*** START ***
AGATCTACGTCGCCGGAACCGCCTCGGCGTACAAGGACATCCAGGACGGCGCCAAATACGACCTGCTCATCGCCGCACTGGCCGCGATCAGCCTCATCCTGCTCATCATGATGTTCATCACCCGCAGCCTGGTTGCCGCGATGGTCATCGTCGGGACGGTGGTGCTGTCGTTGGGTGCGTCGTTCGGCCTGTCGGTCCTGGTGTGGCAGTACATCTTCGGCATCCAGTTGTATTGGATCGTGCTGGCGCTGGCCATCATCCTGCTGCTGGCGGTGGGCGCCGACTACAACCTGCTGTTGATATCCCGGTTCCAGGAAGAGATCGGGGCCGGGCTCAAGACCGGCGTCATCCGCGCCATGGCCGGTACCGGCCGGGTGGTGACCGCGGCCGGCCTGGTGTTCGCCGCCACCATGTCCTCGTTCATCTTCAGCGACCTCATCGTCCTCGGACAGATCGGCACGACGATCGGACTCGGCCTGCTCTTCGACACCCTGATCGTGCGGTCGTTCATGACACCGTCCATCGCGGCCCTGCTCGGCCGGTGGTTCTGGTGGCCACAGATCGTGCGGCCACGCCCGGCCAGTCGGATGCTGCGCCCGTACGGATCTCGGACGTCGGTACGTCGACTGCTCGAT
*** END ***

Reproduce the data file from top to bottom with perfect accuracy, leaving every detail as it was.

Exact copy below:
AGATCTACGTCGCCGGAACCGCCTCGGCGTACAAGGACATCCAGGACGGCGCCAAATACGACCTGCTCATCGCCGCACTGGCCGCGATCAGCCTCATCCTGCTCATCATGATGTTCATCACCCGCAGCCTGGTTGCCGCGATGGTCATCGTCGGGACGGTGGTGCTGTCGTTGGGTGCGTCGTTCGGCCTGTCGGTCCTGGTGTGGCAGTACATCTTCGGCATCCAGTTGTATTGGATCGTGCTGGCGCTGGCCATCATCCTGCTGCTGGCGGTGGGCGCCGACTACAACCTGCTGTTGATATCCCGGTTCCAGGAAGAGATCGGGGCCGGGCTCAAGACCGGCGTCATCCGCGCCATGGCCGGTACCGGCCGGGTGGTGACCGCGGCCGGCCTGGTGTTCGCCGCCACCATGTCCTCGTTCATCTTCAGCGACCTCATCGTCCTCGGACAGATCGGCACGACGATCGGACTCGGCCTGCTCTTCGACACCCTGATCGTGCGGTCGTTCATGACACCGTCCATCGCGGCCCTGCTCGGCCGGTGGTTCTGGTGGCCACAGATCGTGCGGCCACGCCCGGCCAGTCGGATGCTGCGCCCGTACGGATCTCGGACGTCGGTACGTCGACTGCTCGAT